Encyclopedia Astronautica
SNAP



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Snap
Credit: Surrey
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SSTL Nanosatellite
Credit: NASA
British technology satellite. One launch, 2000.06.28. Basic Surrey Nanosat bus.

With rapid advances in electronics and micro-electromechanical systems (MEMS), nanosatellites can execute sophisticated and important missions. SSTL and the University of Surrey's academic team developed the Surrey Nanosatellite Applications Platform (SNAP) as a practical platform for this new missions.

SNAP supported missions of 6 to 12 kg total mass with payloads of up to 4 kg. Yet within this small package, SSTL offered propulsion, attitude determination and control, on-board computing and communications options typical of larger missions.

The structure of SNAP was provided by three sets of modular electronic housings ('NanoTrays') formed around a triangular central bay. This central bay could host attitude actuators, propulsion units or payloads.

Equipped with GPS orbit determination, three-axis attitude control and a micro propulsion system, the SNAP platform was tailored to constellation and swarm missions that demanded dozens of inexpensive, yet capable, satellites.

SSTL launched the first SNAP platform, SNAP-1 in 2000, demonstrating the SNAP concept on a successful remote-inspection and formation flying mission.

AKA: SSTL-10.
Gross mass: 12 kg (26 lb).
Payload: 4.00 kg (8.80 lb).
First Launch: 2000.06.28.
Number: 1 .

More... - Chronology...


Associated Countries
See also
  • Kosmos 3 In 1961 Isayev and Reshetnev developed the Voskhod space launch system on the basis of the R-14 IRBM. The initial version of the two stage rocket was designated Kosmos-1. The first 'Voskhod' launch complex was at Baikonur, a modification of one of the pads at the R-16 ICBM launch complex 41. More...

Associated Launch Vehicles
  • Kosmos 3 Russian orbital launch vehicle. In 1961 Isayev and Reshetnev developed the Voskhod space launch system on the basis of the R-14 IRBM. The initial version of the two stage rocket was designated Kosmos-1. The first 'Voskhod' launch complex was at Baikonur, a modification of one of the pads at the R-16 ICBM launch complex 41. More...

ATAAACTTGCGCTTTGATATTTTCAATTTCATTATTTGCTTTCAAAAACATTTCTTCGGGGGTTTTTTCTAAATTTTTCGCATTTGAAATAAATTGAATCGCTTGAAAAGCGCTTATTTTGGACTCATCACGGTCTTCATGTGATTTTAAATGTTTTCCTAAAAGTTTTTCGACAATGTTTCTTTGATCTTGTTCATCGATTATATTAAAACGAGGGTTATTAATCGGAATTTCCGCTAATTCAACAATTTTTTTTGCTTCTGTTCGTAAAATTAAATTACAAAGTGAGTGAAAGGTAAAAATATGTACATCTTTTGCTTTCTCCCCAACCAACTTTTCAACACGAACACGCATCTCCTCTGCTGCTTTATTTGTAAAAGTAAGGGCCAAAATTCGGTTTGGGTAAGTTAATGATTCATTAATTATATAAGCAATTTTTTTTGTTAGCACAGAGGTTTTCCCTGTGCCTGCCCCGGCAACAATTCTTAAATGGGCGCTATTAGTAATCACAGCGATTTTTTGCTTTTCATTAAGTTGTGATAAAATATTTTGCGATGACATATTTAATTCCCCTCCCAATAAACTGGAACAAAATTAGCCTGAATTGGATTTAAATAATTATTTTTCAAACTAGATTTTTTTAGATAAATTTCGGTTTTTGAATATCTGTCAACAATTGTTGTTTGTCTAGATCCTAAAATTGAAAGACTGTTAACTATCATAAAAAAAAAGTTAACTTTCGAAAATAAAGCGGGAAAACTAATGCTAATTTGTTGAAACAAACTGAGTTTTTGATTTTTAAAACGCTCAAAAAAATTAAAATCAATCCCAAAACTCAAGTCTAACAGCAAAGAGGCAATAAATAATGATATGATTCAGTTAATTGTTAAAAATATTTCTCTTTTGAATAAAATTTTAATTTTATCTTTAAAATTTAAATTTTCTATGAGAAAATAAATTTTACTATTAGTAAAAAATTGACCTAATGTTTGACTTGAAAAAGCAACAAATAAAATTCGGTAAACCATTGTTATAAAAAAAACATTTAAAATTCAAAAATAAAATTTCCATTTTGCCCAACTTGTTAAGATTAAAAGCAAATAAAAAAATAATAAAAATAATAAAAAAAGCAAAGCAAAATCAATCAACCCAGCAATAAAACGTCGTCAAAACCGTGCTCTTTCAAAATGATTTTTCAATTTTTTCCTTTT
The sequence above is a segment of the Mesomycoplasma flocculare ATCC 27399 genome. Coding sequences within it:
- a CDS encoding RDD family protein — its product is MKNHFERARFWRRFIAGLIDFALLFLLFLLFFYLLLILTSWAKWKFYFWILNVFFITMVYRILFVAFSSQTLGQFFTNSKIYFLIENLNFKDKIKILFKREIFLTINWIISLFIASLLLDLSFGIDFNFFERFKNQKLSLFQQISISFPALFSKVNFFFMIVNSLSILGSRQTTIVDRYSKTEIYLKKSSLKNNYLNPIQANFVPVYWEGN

• Kosmos 11K65M Russian orbital launch vehicle. Definitive and prolific production version of satellite launcher based on Yangel R-14 IRBM. After further development at NPO Polyot (Omsk, Chief Designer A S Klinishkov), the modified Kosmos-3M added a restartable second stage with an orientation system. This booster was launched form two 'Cusovaya' launch complexes from 1967. The second stage used low thrust rockets using gas generator output to adjust the final velocity of the stage More...

Associated Manufacturers and Agencies
  • Surrey British manufacturer of spacecraft. Surrey Satellite Technologies Ltd. , Guildford, UK More...

Bibliography
  • McDowell, Jonathan, Jonathan's Space Home Page (launch records), Harvard University, 1997-present. Web Address when accessed: here.
  • NASA/GSFC Orbital Information Group Website, Web Address when accessed: here.
  • Space-Launcher.com, Orbital Report News Agency. Web Address when accessed: here.

Associated Launch Sites
  • Plesetsk Plesetsk was the Soviet Union's northern cosmodrome, used for polar orbit launches of mainly military satellites, and was at one time the busiest launch centre in the world. The collapse of the Soviet Union put the main launch site of Baikonur in Kazakh territory. It now seems that once the Proton rocket is retired, Baikonur will be abandoned and Plesetsk will be Russia's primary launch centre. Upgrades to existing launch facilities will allow advanced versions of the Soyuz rocket and the new Angara launch vehicle to be launched from Plesetsk. Plesetsk's major drawback was the lower net payload in geosynchronous orbit from a northern latitude launch site. However Russia is planning to remove the disadvantage by looping geosynchronous satellites around the moon, using lunar gravity to make the necessary orbital plane change. More...

SNAP Chronology


2000 June 28 - . 10:37 GMT - . Launch Site: Plesetsk. Launch Complex: Plesetsk LC132/1. LV Family: Kosmos 3. Launch Vehicle: Kosmos 11K65M.
  • SNAP 1 - . Mass: 6.00 kg (13.20 lb). Nation: UK. Agency: Surrey. Manufacturer: Surrey. Class: Technology. Type: Navigation technology satellite. Spacecraft: SNAP. USAF Sat Cat: 26386 . COSPAR: 2000-033C. Apogee: 710 km (441 mi). Perigee: 691 km (429 mi). Inclination: 98.1358 deg. Period: 98.70 min. The SNAP-1 Surrey Nanosatellite Applications Platform was a 6 kg satellite with imager and propulsion. It was to test rendezvous techniques by formation flying with the Tsinghua satellite placed in orbit on the same launch. In October 2000 Surrey Satellite Technology Ltd (SSTL) released a picture of Tsinghua-1 taken in orbit by the SNAP-1 6.5 kg nanosatellite.

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